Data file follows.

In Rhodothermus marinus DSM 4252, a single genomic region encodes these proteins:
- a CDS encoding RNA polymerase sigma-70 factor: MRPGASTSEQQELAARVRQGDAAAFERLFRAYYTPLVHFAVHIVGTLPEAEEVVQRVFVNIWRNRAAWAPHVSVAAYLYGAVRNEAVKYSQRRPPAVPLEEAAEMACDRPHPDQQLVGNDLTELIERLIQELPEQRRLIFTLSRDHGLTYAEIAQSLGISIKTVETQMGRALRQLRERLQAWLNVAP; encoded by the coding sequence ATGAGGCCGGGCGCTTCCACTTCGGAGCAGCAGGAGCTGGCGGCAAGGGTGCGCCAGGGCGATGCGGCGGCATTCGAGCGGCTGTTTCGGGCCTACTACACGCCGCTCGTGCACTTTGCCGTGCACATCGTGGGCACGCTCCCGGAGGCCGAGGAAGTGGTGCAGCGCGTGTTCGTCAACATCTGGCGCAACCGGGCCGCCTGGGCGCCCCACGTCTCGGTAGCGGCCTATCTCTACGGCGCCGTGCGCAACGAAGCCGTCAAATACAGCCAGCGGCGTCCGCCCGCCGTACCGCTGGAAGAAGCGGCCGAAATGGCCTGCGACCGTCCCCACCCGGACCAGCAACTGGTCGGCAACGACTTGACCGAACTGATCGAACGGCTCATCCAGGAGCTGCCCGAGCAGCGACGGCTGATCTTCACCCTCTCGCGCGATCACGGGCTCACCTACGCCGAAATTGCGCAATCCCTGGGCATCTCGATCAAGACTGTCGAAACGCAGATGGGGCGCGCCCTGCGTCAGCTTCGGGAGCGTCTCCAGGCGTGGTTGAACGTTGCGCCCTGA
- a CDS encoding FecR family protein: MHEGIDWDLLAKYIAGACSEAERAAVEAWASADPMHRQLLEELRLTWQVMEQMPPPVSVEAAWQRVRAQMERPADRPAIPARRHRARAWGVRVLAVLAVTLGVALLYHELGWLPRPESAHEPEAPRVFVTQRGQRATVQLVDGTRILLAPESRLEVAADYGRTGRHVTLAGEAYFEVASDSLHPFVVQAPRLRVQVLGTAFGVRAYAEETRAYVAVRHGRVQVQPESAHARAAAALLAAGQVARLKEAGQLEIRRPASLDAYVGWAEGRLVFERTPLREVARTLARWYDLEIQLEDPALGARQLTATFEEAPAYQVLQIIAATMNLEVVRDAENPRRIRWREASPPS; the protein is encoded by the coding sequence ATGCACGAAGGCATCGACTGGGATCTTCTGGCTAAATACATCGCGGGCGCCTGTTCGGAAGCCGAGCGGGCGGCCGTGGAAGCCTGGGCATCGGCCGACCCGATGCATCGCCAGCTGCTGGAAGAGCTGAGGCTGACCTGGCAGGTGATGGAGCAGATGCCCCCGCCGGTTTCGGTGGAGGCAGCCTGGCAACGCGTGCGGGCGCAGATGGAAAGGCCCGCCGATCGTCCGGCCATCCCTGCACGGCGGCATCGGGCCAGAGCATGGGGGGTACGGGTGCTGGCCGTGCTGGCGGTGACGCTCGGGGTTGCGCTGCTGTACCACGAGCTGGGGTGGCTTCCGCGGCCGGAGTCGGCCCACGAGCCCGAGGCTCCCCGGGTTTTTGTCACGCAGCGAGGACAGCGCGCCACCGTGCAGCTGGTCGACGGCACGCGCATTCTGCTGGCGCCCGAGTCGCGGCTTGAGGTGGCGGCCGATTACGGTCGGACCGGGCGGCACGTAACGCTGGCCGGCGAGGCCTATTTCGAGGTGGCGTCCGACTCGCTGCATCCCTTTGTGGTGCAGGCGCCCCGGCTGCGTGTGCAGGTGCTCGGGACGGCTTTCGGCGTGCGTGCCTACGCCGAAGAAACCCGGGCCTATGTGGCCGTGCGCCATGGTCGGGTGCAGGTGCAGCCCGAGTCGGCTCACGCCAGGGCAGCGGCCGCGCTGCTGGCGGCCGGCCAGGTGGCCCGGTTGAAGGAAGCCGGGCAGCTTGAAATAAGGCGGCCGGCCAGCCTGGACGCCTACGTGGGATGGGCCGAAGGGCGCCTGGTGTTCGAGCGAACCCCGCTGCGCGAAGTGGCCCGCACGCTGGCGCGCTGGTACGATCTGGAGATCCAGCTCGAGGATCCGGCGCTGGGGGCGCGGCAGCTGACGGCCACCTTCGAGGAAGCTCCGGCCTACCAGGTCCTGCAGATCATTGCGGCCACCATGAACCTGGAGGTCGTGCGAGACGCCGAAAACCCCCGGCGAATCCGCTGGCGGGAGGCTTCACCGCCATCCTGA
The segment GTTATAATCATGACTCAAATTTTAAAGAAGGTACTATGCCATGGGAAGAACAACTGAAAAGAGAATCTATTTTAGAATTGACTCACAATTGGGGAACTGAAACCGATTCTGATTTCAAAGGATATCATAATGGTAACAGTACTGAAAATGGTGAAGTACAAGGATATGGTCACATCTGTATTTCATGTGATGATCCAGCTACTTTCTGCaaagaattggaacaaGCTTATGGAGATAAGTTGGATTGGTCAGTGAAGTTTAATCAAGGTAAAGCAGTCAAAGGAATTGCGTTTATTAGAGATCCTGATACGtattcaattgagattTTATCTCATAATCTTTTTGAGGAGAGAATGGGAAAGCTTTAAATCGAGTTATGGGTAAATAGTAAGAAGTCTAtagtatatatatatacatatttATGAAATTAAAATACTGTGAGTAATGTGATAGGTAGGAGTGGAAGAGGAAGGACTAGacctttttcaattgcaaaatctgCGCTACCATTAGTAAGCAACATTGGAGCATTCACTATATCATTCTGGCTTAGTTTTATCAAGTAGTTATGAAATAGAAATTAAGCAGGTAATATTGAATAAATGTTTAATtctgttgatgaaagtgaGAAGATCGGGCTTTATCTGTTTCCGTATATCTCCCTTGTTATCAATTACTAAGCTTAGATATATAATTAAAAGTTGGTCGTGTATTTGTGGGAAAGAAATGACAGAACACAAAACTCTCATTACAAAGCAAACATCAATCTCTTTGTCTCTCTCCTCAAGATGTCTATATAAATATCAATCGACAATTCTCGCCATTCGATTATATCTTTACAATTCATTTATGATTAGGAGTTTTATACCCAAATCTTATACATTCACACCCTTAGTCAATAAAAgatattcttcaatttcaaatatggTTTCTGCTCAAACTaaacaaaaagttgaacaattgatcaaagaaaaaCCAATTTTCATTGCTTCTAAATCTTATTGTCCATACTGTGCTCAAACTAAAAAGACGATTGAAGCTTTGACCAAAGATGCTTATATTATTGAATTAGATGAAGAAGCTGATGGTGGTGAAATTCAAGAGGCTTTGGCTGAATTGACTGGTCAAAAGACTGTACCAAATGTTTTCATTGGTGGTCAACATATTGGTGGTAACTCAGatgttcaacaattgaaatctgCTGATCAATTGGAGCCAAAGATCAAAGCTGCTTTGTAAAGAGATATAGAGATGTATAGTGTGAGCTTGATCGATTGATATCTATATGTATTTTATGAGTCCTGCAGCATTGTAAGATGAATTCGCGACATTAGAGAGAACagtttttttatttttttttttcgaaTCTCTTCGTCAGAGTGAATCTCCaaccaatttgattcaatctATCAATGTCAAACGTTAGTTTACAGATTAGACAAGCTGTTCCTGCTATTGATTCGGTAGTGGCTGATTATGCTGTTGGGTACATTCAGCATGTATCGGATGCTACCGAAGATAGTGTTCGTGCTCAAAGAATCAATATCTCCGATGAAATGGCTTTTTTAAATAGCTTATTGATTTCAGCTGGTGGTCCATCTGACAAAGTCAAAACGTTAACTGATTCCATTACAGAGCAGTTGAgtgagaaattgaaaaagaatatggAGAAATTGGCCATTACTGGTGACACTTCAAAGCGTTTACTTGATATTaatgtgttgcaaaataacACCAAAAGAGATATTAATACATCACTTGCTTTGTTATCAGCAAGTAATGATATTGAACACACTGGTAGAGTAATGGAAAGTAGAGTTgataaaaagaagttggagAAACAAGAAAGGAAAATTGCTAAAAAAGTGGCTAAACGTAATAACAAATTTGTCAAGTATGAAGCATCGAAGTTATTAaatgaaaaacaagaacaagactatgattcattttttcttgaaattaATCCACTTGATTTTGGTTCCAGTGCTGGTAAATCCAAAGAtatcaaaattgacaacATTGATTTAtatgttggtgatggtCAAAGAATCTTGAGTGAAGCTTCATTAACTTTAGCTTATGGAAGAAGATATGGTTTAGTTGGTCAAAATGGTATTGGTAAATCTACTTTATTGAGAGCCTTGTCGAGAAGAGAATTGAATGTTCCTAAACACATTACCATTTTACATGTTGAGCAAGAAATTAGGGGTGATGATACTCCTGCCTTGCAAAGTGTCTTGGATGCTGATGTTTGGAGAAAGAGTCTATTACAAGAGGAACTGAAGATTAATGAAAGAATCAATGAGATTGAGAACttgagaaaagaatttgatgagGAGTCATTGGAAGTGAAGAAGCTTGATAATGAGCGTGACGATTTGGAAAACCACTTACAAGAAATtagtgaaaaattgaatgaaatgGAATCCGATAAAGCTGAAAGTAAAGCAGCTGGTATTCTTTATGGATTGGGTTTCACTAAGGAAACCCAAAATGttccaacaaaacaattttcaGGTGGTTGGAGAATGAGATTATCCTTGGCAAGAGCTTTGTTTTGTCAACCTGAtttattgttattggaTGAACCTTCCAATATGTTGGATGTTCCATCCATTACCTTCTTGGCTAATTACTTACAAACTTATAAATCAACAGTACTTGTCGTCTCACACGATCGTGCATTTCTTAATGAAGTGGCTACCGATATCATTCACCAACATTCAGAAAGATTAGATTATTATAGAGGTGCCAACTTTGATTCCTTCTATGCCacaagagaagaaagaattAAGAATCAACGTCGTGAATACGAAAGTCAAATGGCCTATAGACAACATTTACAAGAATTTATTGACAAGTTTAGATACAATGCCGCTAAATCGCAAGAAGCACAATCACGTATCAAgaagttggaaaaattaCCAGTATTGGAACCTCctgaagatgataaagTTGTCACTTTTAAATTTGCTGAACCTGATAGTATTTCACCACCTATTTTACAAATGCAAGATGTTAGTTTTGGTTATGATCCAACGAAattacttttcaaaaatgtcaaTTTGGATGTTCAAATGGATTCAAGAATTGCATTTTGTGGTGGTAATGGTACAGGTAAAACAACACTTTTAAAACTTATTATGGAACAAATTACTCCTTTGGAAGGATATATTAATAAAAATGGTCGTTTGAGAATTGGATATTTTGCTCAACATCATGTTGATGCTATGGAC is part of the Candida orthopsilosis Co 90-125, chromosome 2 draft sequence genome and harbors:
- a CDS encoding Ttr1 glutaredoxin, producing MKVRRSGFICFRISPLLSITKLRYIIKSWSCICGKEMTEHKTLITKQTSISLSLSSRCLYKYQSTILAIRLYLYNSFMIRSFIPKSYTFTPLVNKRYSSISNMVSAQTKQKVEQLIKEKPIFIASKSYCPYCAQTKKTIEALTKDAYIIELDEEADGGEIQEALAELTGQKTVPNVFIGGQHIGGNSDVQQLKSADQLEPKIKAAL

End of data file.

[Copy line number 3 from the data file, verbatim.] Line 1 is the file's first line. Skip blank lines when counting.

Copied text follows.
- a CDS encoding FecR family protein: MHEGIDWDLLAKYIAGACSEAERAAVEAWASADPMHRQLLEELRLTWQVMEQMPPPVSVEAAWQRVRAQMERPADRPAIPARRHRARAWGVRVLAVLAVTLGVALLYHELGWLPRPESAHEPEAPRVFVTQRGQRATVQLVDGTRILLAPESRLEVAADYGRTGRHVTLAGEAYFEVASDSLHPFVVQAPRLRVQVLGTAFGVRAYAEETRAYVAVRHGRVQVQPESAHARAAAALLAAGQVARLKEAGQLEIRRPASLDAYVGWAEGRLVFERTPLREVARTLARWYDLEIQLEDPALGARQLTATFEEAPAYQVLQIIAATMNLEVVRDAENPRRIRWREASPPS; the protein is encoded by the coding sequence ATGCACGAAGGCATCGACTGGGATCTTCTGGCTAAATACATCGCGGGCGCCTGTTCGGAAGCCGAGCGGGCGGCCGTGGAAGCCTGGGCATCGGCCGACCCGATGCATCGCCAGCTGCTGGAAGAGCTGAGGCTGACCTGGCAGGTGATGGAGCAGATGCCCCCGCCGGTTTCGGTGGAGGCAGCCTGGCAACGCGTGCGGGCGCAGATGGAAAGGCCCGCCGATCGTCCGGCCATCCCTGCACGGCGGCATCGGGCCAGAGCATGGGGGGTACGGGTGCTGGCCGTGCTGGCGGTGACGCTCGGGGTTGCGCTGCTGTACCACGAGCTGGGGTGGCTTCCGCGGCCGGAGTCGGCCCACGAGCCCGAGGCTCCCCGGGTTTTTGTCACGCAGCGAGGACAGCGCGCCACCGTGCAGCTGGTCGACGGCACGCGCATTCTGCTGGCGCCCGAGTCGCGGCTTGAGGTGGCGGCCGATTACGGTCGGACCGGGCGGCACGTAACGCTGGCCGGCGAGGCCTATTTCGAGGTGGCGTCCGACTCGCTGCATCCCTTTGTGGTGCAGGCGCCCCGGCTGCGTGTGCAGGTGCTCGGGACGGCTTTCGGCGTGCGTGCCTACGCCGAAGAAACCCGGGCCTATGTGGCCGTGCGCCATGGTCGGGTGCAGGTGCAGCCCGAGTCGGCTCACGCCAGGGCAGCGGCCGCGCTGCTGGCGGCCGGCCAGGTGGCCCGGTTGAAGGAAGCCGGGCAGCTTGAAATAAGGCGGCCGGCCAGCCTGGACGCCTACGTGGGATGGGCCGAAGGGCGCCTGGTGTTCGAGCGAACCCCGCTGCGCGAAGTGGCCCGCACGCTGGCGCGCTGGTACGATCTGGAGATCCAGCTCGAGGATCCGGCGCTGGGGGCGCGGCAGCTGACGGCCACCTTCGAGGAAGCTCCGGCCTACCAGGTCCTGCAGATCATTGCGGCCACCATGAACCTGGAGGTCGTGCGAGACGCCGAAAACCCCCGGCGAATCCGCTGGCGGGAGGCTTCACCGCCATCCTGA